Moreover, it has been reported that the gastric BA concentrations are correlated with H. pylori infection (Kawai et al. 2001; Mathai et al. 1991). For instance, it was reported that since high BA concentrations in gastric fluid inhibit adherence and growth of H. pylori in early stages of infection, H. pylori positive patients had lower gastric BA levels than H. pylori negative patients (Kawai et al. 2001). On the other hand, it was reported that patients with H. pylori-associated gastritis can have high intragastric BA concentrations, because H. pylori infection may induce duodenogastric reflux, which is well recognized as a cause of gastritis and even gastric cancer (Ladas et al. 1996; Sobala et al. 1993). Interestingly, latter findings are consistent with our findings that gastric BA levels in CSG patients with H. pylori infection are significantly higher than that without H. pylori infection, except for LCA (Table 3). For LCA, it was speculated that since most of LCA cannot be recycled by enterohepatic circulation and is removed via defecation, gastric LCA concentrations did not have significant correlation between H. pylori positive and negative groups. In conclusion, this method is suitable to simultaneously determine HIST, His, and 5 free BAs in human gastric fluid samples.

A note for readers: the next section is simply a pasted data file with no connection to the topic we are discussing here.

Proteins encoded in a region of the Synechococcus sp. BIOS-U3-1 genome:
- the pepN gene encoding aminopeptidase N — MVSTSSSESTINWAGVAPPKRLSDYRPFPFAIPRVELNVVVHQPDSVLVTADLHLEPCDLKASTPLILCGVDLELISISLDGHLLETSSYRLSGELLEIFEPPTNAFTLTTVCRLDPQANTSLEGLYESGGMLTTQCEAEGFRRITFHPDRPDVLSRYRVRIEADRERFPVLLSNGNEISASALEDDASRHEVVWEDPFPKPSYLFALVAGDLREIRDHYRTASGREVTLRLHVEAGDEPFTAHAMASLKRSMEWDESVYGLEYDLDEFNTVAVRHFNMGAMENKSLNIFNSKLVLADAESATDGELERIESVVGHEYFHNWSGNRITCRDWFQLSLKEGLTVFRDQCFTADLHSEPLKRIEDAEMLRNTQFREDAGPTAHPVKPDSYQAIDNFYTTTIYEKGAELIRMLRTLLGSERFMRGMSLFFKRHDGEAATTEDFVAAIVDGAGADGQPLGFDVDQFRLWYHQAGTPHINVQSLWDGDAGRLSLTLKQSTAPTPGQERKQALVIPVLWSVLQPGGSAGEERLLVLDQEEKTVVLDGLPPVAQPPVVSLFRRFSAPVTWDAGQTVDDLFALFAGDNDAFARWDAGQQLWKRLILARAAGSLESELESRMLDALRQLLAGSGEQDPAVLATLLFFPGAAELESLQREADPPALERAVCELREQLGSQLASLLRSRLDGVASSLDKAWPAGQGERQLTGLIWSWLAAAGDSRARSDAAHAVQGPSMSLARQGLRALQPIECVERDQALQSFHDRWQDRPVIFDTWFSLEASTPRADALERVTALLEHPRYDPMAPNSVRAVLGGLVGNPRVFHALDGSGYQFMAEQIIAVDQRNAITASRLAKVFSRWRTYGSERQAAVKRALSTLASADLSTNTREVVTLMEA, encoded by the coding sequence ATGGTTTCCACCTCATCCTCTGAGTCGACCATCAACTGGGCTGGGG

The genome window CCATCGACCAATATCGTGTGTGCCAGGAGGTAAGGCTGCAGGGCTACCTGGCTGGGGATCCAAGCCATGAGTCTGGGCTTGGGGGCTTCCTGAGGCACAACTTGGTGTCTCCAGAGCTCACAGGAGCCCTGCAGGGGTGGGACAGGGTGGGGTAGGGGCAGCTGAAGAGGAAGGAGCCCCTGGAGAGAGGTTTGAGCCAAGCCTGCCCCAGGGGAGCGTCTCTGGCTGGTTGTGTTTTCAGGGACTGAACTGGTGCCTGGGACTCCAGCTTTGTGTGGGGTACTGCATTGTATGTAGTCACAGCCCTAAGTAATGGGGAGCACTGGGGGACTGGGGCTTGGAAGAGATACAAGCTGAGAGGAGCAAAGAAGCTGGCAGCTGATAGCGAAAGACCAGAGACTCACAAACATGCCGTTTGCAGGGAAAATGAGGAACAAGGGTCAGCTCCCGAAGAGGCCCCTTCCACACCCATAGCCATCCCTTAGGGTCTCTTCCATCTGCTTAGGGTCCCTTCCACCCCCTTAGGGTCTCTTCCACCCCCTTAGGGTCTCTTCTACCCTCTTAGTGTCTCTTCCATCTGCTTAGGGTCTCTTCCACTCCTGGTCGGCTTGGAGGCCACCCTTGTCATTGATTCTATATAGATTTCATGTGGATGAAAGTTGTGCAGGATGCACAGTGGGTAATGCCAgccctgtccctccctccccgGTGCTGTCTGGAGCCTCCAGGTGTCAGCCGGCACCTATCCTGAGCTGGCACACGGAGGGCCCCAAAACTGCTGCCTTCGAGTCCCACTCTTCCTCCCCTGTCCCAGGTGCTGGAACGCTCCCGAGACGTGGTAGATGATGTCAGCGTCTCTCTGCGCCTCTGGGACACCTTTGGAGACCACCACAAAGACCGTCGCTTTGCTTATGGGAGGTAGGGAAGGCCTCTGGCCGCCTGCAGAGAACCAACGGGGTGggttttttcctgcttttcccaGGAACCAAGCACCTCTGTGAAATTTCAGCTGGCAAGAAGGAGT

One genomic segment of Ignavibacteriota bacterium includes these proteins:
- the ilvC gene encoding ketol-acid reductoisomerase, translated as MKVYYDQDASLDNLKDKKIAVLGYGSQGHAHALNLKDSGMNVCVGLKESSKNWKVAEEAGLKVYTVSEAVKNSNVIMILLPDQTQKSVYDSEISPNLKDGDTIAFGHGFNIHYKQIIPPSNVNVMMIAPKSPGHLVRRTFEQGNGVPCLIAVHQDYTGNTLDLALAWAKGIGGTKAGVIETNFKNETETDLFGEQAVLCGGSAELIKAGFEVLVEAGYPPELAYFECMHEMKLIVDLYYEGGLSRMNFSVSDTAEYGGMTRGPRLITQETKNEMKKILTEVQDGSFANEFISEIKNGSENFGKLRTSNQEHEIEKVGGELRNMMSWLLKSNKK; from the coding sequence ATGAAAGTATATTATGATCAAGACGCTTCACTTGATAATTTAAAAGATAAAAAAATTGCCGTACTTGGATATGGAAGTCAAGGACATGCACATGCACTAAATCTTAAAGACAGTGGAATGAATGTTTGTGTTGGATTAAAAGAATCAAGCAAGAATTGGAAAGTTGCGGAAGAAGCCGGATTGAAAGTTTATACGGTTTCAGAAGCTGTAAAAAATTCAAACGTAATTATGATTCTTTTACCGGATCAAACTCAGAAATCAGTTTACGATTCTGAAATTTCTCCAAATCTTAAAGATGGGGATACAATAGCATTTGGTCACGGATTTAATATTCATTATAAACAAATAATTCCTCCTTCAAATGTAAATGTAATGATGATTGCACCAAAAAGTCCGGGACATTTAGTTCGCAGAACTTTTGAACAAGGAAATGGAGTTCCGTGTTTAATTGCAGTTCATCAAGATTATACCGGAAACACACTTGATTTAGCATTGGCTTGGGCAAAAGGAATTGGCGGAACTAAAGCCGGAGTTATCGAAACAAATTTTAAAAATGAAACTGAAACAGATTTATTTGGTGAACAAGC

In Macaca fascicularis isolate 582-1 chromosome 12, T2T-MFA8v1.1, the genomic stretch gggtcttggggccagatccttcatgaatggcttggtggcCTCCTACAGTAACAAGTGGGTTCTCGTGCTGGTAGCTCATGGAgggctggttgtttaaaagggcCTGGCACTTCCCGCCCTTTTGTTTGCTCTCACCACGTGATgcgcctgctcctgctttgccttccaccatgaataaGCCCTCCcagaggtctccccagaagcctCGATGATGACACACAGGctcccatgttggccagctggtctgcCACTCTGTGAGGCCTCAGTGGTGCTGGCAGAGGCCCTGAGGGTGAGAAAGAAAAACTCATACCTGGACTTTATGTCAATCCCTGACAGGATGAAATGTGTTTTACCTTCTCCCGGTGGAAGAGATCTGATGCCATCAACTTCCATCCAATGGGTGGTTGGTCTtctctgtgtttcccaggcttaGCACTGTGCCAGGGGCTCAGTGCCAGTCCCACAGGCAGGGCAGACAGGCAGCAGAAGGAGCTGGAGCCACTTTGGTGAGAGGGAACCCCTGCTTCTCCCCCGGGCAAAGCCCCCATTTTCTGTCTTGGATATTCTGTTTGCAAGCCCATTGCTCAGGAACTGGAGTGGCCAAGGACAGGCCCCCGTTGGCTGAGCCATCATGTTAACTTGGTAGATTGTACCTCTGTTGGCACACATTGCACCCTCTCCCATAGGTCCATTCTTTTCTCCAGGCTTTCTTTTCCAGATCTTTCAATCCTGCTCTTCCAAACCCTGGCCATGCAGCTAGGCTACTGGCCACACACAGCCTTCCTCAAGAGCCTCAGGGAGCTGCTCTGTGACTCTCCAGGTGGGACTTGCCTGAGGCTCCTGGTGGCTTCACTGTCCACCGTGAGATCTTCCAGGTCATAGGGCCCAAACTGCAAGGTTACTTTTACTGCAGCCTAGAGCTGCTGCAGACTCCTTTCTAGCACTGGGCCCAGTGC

In this study, a UHPLC-MS/MS method combined with serial derivatization to simultaneously profile HIST, His, and 5 BAs in gastric fluid from humans was described. The developed serial derivatization method enabled (1) one-pot derivatization of multifunctional groups on analytes with different physicochemical properties, (2) reasonable RPLC separation by increasing the hydrophobicity of highly polar compounds, and (3) sensitive and selective MRM detection using characteristic fragment ions and neutral losses. This UHPLC-MS/MS-MRM method provided sufficient detection sensitivity and selectivity to quantitatively profile trace levels of HIST, His, and BAs in biological samples. The investigated validation results of this method were within acceptable values. The established analytical method was successfully applied to gastric fluid from patients with CSG with or without H. pylori infection. Therefore, this method is expected to be a useful tool to observe the metabolic alterations of HIST, His, and 5 BAs in biological samples and will be helpful for understanding the etiological mechanisms of gastric cancer and to identify potential biomarkers to diagnose gastric diseases in clinical applications.